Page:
Video Art: “A White Cube” or “A Black Box”?

Abstract

Video art is a hybrid, combining features of both contemporary art as well as screen arts. It brings together different ways of perception working both in a manner of a movie which transfers the viewer into virtual daydreaming (Matthew Barney, Steeve McQueen), and in a manner of a painting or sculpture which gives a viewer some intense corporal experience (Tony Oursler). Accordingly, there are two ways of presenting video art: in “a white cube” and “a black box”. In 1970-s video art used to be presented in “white cubes” of contemporary art galleries where they nailed the screens right to the wall. In “a white cube” video comes into the viewer’s sight together with other items in display, therefore a show-piece comes into contact with other ones in a spectator’s mind’s eye. Moreover, “a white cube” gives visitors an opportunity to be in charge of their time of viewing, which implies, that the “white cube” perception appears rather chaotic and the “final cut” of a video in the spectator’s mind becomes unpredictable, what is characteristic of video. In 2000-s when both video and film technologies got replaced by the digital one, all the moving pictures started to resemble one another. A well-lit room of “a white cube” was not appropriate for high definition videos, whereas “a black box” is usually associated with a cinema hall and consequently a video presented in such a “cinematic” manner makes a viewer unconsciously expect to see a “cinematic” piece of art. Video today is an indispensable figurant of any significant exhibition of contemporary art and it is defined as an artistic (not cinematic) media. Traditionally video is being exhibited in “a white cube” of a gallery; however, there is now a distinct tendency to present video art in “a black box”, that is in a “cinematic” way. As a result it’s getting harder and harder to distinguish video art from experimental cinema. Nowadays the very strategy of presentation of video may help this media to retain identity or to lose it.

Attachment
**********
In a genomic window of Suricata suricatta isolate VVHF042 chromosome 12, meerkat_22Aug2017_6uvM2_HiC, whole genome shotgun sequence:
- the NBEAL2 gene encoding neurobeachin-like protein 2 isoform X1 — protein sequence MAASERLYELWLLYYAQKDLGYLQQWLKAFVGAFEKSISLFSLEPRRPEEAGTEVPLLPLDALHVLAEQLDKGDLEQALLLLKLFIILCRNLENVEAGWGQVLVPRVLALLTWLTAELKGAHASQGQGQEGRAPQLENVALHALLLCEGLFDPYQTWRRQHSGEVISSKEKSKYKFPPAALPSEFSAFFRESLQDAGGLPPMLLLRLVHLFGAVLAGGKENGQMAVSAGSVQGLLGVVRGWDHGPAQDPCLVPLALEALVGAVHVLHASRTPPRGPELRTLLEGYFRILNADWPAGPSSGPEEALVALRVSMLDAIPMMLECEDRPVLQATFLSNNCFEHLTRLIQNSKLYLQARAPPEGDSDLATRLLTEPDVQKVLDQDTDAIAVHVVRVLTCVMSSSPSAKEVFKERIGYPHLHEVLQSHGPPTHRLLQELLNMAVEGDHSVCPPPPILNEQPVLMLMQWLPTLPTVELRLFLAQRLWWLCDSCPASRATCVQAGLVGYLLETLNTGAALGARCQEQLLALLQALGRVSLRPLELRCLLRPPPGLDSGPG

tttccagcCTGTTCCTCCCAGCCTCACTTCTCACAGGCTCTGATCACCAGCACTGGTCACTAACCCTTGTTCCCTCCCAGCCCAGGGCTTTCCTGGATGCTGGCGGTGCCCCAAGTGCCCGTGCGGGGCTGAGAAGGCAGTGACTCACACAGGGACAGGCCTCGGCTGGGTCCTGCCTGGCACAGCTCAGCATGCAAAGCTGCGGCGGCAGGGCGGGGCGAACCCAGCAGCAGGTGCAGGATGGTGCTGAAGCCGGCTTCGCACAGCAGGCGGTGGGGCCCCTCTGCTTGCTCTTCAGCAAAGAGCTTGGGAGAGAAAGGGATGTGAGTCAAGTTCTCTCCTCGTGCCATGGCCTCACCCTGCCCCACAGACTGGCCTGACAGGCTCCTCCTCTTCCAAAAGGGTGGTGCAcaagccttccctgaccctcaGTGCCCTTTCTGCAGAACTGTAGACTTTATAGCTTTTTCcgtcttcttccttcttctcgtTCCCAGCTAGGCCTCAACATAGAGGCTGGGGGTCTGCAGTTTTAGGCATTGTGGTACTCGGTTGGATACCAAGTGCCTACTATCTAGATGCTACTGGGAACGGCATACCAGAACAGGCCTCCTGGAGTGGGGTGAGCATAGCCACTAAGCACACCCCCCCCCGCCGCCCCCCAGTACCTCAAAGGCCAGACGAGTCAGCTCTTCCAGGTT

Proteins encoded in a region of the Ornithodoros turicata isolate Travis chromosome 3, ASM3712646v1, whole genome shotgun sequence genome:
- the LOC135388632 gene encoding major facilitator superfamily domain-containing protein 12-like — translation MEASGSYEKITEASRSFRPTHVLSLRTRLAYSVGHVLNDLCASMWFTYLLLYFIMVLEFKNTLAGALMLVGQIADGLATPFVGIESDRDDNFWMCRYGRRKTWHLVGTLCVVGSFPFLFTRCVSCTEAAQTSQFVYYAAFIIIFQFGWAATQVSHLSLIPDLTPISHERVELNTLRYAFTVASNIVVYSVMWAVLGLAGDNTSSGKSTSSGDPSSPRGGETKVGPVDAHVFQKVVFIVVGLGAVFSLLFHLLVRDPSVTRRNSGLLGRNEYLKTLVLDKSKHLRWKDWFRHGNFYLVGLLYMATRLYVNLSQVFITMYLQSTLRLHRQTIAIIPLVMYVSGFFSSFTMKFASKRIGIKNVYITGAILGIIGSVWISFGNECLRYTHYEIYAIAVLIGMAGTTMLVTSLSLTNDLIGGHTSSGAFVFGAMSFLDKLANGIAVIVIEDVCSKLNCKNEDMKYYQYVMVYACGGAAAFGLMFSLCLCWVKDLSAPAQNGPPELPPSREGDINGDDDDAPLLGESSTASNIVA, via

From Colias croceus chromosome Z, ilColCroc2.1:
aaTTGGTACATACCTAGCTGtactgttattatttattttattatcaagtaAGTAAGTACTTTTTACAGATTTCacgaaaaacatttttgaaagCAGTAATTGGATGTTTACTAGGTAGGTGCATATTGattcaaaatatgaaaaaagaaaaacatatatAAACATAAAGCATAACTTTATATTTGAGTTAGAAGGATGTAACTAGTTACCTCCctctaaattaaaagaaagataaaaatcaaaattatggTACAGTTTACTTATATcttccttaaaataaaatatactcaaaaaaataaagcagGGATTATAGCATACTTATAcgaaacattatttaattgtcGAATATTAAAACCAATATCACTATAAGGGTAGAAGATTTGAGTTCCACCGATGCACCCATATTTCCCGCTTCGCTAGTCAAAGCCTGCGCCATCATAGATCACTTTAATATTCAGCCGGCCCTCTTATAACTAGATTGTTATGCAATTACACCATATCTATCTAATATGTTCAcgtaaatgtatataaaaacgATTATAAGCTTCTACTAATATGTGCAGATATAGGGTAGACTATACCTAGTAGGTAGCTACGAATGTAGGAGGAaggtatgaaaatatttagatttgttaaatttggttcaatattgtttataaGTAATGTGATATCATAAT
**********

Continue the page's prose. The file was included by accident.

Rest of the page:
About the authors

Alexandra Dmitrievna Staruseva-Persheeva

VGIK

Author for correspondence.
Email: editor@vestnik-vgik.com

post-graduate student (Cinema Studies Department)

References

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Copyright (c) 2014 Staruseva-Persheeva A.D.



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